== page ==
Moz is more generous when it comes the number of user accounts included with each plan, and how seats are allocated is straightforward. You get one seat on its ‘Standard’ plan, two on its ‘Medium’ plan, three on its ‘Large’ plan and five on its ‘Premium’ plan. An additional seat on any plan simply costs $49 per user, per month.
By contrast, the approach to user accounts on Ahrefs is rather confusing.
Each plan — irrespective of cost — limits you to one ‘power user’ who can run up to 500 reports per month (via ‘credits’ — power users get 500 of them, with a credit being used up each time a report is run).
However, you can have as many ‘inactive users’ as you like associated with your account — an inactive user being somebody who runs five or less reports per month.
If you need more Ahrefs seats, you can either pay $20 per month to add a ‘casual user’ (who can run up to 100 reports per month) or $50 per month to add another ‘power user’ to your account.
Moz and Ahrefs both place limits on the number of projects (or ‘campaigns’) you can create.
This matters because some important functionality on both products is ONLY available if you are working within a project — including site auditing and rank tracking (both products) and spam score generation (Moz).
So, for users needing to perform these tasks on a bunch of different websites, this could become a problem — although the project limits don’t render this impossible, it makes things more fiddly than you might like, and you may find yourself having to keep a project slot free for any ‘ad hoc’ work.
With Moz, projects are capped at 3 on its $99 plan; 10 on its $179 plan; 25 on its $299 plan; and 50 on its $599 plan.
With Ahrefs, you get 5 projects on its Lite plan; 20 on its $199 plan; 50 on its $399 plan; and 100 on its $999 plan.
So the Ahref project limits are definitely more generous — and if you need to work with even more domains, there’s a handy option available to you, via Ahrefs’ ‘verified projects’ feature.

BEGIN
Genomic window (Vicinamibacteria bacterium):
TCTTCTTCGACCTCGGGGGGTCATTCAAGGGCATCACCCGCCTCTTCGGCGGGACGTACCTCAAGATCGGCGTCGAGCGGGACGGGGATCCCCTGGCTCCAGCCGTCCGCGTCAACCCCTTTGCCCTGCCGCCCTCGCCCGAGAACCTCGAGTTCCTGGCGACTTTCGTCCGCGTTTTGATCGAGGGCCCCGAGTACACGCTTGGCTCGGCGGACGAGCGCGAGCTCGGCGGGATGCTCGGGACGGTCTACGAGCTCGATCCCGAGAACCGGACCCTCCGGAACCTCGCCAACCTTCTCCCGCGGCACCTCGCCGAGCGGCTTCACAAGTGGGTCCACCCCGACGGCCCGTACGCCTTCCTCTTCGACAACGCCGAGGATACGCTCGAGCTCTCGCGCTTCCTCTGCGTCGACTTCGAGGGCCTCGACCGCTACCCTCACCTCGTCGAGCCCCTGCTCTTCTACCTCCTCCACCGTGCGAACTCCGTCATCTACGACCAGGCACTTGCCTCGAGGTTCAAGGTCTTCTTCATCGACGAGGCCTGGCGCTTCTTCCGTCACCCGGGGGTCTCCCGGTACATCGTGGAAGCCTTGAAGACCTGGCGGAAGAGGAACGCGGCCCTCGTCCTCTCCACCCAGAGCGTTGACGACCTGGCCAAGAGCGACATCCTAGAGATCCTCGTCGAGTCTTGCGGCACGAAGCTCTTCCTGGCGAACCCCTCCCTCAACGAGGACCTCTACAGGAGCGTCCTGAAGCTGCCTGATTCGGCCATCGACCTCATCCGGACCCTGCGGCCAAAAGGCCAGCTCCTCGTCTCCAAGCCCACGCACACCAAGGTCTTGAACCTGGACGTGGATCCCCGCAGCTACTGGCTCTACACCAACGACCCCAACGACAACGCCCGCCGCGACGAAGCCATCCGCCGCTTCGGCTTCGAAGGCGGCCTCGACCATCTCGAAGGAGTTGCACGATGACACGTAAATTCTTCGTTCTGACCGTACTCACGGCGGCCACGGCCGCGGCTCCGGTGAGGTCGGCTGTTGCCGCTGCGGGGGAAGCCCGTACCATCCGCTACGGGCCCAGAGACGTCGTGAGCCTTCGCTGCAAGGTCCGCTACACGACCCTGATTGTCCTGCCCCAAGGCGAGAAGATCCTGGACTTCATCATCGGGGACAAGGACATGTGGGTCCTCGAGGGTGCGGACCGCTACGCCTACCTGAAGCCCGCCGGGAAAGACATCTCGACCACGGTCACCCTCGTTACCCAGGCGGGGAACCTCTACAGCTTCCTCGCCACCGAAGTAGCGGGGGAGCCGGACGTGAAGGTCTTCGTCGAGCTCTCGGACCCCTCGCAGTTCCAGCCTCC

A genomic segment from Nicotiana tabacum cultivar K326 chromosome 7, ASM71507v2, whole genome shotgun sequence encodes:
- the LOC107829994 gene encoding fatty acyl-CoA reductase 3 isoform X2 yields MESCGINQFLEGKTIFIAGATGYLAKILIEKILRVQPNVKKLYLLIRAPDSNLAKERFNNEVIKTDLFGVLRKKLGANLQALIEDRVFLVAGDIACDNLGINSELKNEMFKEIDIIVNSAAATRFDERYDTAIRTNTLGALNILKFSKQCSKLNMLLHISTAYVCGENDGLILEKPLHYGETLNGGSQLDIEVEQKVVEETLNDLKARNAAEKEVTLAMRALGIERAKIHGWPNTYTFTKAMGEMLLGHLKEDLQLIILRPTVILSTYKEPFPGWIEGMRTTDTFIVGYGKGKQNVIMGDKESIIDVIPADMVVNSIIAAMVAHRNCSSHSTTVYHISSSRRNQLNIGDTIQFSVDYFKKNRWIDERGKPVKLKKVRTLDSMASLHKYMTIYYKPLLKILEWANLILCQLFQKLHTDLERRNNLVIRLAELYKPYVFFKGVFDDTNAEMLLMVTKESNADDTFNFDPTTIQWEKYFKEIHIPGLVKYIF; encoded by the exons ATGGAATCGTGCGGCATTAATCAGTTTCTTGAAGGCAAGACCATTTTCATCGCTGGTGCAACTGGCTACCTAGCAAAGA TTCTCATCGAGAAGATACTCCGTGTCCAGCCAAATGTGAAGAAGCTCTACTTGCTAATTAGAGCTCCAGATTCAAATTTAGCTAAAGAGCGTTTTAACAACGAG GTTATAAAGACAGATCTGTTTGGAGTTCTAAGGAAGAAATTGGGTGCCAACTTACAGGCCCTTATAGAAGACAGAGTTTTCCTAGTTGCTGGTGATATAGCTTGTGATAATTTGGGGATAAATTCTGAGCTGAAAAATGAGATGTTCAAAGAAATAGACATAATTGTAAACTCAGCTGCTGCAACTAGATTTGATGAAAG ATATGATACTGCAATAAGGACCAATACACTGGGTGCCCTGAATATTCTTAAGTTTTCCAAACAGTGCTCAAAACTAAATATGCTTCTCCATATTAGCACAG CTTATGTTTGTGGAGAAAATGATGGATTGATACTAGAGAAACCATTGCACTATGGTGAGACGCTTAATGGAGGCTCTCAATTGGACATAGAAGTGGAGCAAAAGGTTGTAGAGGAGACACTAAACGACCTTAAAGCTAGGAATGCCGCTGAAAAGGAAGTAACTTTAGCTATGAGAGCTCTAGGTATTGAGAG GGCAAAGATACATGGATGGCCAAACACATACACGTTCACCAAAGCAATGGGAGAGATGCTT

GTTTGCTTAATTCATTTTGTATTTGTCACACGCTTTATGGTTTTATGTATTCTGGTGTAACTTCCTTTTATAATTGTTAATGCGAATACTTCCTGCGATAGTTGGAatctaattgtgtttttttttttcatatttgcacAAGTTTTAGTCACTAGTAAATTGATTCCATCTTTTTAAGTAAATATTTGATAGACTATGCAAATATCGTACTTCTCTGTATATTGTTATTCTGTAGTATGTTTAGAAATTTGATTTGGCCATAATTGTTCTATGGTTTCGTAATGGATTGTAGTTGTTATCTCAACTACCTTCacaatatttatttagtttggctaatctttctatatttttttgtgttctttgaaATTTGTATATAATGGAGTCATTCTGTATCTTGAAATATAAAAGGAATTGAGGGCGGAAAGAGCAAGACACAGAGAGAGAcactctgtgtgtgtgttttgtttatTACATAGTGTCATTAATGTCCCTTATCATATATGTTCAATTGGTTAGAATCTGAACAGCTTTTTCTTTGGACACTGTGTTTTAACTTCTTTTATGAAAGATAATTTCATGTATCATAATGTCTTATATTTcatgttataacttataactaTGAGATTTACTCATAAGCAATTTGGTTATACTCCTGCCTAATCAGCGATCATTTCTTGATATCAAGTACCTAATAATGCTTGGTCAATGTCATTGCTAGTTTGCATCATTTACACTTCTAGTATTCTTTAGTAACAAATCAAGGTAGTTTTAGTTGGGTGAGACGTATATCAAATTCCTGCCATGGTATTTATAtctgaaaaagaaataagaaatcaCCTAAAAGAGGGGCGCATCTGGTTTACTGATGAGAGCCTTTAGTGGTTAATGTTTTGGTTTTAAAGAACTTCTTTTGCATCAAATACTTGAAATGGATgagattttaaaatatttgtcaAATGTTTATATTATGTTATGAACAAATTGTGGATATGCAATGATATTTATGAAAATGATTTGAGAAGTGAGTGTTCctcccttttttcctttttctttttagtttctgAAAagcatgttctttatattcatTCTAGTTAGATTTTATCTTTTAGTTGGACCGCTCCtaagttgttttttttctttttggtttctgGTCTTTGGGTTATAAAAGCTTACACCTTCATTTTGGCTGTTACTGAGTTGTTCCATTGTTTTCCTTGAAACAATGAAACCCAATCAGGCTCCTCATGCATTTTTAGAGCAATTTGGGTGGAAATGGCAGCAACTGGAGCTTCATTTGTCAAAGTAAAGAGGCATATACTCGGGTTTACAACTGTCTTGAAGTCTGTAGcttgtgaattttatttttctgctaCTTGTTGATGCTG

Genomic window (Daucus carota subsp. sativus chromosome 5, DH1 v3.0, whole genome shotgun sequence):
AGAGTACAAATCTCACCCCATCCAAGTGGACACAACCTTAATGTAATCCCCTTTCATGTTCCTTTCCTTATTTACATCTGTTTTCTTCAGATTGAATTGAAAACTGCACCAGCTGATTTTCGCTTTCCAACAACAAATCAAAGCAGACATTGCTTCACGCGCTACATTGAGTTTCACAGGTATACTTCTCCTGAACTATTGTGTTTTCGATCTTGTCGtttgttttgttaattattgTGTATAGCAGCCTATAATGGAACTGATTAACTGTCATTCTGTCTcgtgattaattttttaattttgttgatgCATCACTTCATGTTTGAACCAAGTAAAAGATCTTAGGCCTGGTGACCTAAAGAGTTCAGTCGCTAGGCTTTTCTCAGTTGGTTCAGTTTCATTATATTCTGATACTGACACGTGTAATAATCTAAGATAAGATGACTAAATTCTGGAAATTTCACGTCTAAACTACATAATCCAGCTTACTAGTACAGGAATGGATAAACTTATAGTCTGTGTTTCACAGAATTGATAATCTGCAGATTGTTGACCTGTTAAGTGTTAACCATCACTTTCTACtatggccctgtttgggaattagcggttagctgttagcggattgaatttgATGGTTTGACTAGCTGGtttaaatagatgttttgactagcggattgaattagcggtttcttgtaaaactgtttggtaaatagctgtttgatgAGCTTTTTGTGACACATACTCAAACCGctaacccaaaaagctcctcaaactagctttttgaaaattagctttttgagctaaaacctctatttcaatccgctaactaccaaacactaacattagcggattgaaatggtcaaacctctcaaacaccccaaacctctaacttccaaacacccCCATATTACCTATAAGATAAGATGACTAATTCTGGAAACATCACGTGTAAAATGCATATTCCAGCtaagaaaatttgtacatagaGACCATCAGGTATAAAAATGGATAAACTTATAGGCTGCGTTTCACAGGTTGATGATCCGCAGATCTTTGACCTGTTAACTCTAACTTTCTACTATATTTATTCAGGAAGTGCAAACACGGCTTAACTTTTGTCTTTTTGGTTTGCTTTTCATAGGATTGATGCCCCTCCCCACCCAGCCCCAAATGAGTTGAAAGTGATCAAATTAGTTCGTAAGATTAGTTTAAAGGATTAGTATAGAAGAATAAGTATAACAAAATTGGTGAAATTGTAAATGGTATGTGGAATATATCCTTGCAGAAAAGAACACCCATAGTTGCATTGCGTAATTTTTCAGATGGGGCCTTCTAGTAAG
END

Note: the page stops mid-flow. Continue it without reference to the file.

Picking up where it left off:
Verified projects are sites for which you can prove ownership — you can do so via DNS records, HTML files/tags or Google Search Console.
And the good news is that you can work with an unlimited number of verified projects free of charge in Ahrefs. This is extremely useful if you manage a lot of domains and are in a position to verify them.
Moz and Ahrefs both limit the data you can access each month. It’s a bit hard to compare these limits, however, because both tools apply them in different ways, with Moz limiting the number of queries based on query type, and Ahrefs doing so based on user type.
For example, on the Moz entry level plan, you can run 150 keyword queries per month, 5,000 backlink queries per month, and an unlimited number of on-page grader reports.
(These limits get considerably more generous as you go up the Moz pricing ladder).
On the entry-level Ahrefs plan, each ‘power user’ gets 500 queries per month — regardless of type — per month.
(Additional credits can be bought at a cost of $35 per month for 500 credits).
Significantly, this 500 query limit per user applies not just to the Ahrefs entry-level plan however, but all its plans — even the $999 per month ‘Enterprise’ plan.
Limits apply to the number of data rows you can export on both plans too — with Moz being more generous on its entry level plans, and Ahrefs being more generous on its more expensive plans.
The number of keywords you can track on Moz and Ahrefs is comparable across their respective pricing plans — but Ahrefs is more generous on its entry level plan, giving you a limit of 750 keywords to Moz’s 300.